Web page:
It appeared that some of my fellow attendees had been out to sample the nightlife of Mansfield after the games had finished the previous day, with the inevitable consequence that one or two of my fellow wargamers looked a little green around the gills that morning. Maybe that would give me that all important tactical edge (I'll take anything, me!)
First things first and everyone back to the map.
My territory declined once more.
With that out of the way it was on to choosing opponents. On the way up to Maelstrom that morning I'd mentioned to Tommy (giving lifts to the organiser - there are no lengths I won't go to to ensure favourable treatment) that I quite fancied playing against one of the Welsh armies and that Craig had a nice one. Army that is.
Anyway as the plan was for two doubles games to be played that morning, leaving one pair of players to play singles Tommy duly piped up that I wanted a crack at the Taffys and so me and Craig were on.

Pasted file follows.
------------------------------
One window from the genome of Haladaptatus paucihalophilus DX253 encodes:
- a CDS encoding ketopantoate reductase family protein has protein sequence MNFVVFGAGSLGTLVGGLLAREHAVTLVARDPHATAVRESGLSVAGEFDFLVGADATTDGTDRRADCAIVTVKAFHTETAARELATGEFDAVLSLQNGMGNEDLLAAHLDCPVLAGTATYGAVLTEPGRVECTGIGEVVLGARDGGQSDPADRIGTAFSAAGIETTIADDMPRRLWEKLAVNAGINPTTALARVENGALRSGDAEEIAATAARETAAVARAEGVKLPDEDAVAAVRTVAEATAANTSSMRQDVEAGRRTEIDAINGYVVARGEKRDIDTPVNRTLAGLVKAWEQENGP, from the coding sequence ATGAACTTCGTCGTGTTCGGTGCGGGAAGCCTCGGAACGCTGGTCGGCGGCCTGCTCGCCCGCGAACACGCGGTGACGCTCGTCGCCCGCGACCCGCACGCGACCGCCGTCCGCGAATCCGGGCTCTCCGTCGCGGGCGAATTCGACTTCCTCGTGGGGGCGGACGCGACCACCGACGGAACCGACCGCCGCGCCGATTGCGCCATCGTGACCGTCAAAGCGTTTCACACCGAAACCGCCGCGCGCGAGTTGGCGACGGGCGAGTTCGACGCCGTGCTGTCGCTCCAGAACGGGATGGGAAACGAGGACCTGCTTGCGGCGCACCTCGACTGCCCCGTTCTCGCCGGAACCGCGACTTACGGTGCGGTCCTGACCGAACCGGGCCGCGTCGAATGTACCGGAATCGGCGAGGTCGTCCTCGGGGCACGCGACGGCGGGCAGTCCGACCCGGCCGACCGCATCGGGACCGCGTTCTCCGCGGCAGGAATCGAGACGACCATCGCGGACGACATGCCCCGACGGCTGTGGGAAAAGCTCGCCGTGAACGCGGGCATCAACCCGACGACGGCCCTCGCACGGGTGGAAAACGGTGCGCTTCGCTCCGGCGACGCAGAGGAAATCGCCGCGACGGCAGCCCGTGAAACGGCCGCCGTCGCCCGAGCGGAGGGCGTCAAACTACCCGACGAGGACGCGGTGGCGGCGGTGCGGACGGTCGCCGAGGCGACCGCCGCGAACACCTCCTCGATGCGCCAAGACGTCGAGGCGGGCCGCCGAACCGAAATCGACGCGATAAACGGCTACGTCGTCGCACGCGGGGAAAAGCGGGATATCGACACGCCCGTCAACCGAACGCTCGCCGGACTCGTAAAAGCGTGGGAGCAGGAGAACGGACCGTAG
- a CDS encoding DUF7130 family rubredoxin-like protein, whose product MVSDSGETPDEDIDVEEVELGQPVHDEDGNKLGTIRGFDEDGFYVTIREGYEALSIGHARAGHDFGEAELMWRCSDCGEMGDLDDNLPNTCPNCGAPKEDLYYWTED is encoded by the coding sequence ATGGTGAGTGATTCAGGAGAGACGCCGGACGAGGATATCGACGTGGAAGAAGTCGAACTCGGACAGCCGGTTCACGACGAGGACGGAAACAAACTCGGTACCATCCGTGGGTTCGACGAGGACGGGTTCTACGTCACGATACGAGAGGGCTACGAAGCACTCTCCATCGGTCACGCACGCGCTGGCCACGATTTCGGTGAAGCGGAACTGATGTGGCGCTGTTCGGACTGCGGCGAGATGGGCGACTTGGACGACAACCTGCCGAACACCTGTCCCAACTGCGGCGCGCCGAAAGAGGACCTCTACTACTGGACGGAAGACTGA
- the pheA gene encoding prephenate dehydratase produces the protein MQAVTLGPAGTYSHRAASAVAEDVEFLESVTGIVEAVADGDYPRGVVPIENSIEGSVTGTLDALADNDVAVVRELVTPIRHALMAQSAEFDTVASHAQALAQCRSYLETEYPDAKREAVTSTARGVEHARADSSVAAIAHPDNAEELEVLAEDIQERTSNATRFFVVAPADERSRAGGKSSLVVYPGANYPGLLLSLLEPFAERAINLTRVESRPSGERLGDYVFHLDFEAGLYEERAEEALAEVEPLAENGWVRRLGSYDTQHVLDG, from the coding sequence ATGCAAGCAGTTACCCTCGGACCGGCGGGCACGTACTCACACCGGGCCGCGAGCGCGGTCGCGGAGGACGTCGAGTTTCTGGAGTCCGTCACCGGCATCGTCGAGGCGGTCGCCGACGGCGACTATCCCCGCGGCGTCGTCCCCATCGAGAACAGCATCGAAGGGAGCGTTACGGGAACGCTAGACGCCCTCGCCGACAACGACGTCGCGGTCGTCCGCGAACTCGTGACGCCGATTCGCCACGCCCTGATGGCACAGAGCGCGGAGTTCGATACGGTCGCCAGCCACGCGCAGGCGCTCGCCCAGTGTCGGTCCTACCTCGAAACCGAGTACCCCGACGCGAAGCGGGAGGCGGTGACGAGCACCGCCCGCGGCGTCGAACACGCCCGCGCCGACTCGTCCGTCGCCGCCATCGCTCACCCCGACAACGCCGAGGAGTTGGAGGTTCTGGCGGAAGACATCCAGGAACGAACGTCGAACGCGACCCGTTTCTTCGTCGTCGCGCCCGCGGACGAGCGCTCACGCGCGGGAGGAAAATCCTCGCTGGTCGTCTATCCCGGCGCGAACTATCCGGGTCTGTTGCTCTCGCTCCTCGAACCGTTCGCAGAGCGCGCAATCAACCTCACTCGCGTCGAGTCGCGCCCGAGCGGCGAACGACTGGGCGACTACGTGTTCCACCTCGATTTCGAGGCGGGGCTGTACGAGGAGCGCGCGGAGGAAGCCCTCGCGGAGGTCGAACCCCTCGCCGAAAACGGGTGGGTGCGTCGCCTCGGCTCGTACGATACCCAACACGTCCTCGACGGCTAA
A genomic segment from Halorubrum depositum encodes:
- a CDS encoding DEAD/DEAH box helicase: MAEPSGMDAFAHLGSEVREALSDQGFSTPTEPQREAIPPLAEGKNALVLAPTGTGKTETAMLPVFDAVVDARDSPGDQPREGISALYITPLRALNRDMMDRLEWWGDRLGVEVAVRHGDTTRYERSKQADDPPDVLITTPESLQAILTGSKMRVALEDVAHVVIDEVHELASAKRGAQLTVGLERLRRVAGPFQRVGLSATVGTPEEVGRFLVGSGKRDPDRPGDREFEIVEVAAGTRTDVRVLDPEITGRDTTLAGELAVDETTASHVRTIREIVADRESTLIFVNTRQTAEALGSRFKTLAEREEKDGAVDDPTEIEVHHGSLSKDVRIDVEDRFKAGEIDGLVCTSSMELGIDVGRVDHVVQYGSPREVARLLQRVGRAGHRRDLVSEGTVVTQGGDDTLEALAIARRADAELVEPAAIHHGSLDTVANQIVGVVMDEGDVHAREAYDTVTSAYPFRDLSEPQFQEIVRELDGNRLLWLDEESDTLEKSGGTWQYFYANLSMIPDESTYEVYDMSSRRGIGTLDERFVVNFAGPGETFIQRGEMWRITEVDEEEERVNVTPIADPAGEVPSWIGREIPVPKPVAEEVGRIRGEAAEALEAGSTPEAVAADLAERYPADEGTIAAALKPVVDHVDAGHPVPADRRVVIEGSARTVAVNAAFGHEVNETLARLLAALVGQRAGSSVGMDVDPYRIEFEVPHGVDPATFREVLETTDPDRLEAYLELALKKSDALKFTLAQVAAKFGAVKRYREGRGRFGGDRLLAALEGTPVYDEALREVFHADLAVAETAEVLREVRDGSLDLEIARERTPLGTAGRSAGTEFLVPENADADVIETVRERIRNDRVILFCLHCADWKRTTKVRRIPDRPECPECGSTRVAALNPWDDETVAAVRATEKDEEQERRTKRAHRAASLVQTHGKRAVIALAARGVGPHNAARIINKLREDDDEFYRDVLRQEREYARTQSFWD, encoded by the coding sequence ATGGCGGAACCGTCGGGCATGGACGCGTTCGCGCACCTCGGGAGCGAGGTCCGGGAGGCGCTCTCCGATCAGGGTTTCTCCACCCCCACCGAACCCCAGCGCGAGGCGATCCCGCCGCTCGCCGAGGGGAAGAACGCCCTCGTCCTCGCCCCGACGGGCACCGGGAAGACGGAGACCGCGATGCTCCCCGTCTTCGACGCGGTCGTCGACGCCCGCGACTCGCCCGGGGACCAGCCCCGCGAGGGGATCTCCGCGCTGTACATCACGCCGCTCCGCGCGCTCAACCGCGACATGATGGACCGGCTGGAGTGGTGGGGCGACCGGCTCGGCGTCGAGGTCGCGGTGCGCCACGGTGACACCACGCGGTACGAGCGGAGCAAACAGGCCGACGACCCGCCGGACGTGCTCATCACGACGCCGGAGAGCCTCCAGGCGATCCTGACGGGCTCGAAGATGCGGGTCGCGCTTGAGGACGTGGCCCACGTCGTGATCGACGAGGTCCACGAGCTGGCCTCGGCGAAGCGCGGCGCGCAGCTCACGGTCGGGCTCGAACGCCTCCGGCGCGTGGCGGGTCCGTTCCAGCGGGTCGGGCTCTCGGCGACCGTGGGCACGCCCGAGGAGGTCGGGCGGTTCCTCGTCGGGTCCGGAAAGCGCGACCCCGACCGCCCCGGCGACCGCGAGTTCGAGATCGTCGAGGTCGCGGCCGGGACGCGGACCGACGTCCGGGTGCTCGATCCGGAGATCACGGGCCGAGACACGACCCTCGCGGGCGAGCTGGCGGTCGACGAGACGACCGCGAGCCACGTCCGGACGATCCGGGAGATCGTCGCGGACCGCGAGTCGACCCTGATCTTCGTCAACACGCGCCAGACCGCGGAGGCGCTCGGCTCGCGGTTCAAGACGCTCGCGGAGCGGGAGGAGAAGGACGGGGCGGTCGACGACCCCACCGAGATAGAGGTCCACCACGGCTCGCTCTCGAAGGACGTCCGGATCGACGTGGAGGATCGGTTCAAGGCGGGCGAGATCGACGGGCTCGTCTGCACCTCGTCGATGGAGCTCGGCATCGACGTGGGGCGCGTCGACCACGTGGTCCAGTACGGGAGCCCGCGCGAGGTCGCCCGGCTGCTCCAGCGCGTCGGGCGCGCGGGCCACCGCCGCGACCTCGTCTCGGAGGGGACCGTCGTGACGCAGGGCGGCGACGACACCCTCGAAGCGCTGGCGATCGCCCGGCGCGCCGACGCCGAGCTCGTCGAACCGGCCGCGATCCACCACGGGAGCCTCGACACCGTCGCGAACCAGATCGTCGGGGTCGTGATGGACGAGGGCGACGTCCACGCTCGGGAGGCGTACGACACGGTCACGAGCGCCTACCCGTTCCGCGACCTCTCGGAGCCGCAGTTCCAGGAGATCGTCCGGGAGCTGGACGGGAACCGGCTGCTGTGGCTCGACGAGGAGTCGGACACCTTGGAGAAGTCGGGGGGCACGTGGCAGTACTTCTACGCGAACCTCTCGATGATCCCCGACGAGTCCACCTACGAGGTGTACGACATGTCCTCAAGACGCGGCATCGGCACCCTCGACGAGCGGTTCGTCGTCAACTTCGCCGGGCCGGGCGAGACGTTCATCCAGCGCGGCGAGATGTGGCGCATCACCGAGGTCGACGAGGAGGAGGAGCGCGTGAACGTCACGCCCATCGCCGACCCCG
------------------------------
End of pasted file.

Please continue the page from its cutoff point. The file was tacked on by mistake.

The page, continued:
The scenario was "seize the sacred tree" or some such - played along the length of the table with a central objective of an arboreal nature.
I finally remembered to deploy some tactics and forethought and such (i.e. I didn't simply plonk the units down and razz forward at top speed). Thus when Craig failed an all important Warband test I was actually able to take advantage and put the cavalry to use charging his Combrogi from behind. Even then I nearly managed to stuff it up and it took a couple of turns before I broke them, however with that the game was up for the Welshmen and I secured a rather surprising Victory!
After lunch we again revisited the map and I was able to claim the highly desirable Isle of Wight. Lovely.
Two more splendid games against two more splendid chaps with lovely armies (though I think Craig’s was actually another of Jim's)
With all the fighting out of the way it was back to the map for the final time. The Isle of Wight was taken from me and my Kingdom shrank once more. Final toting up showed that Tommy had the most territory, but as he was the organiser and had borrowed an army no sort of moral high ground was his.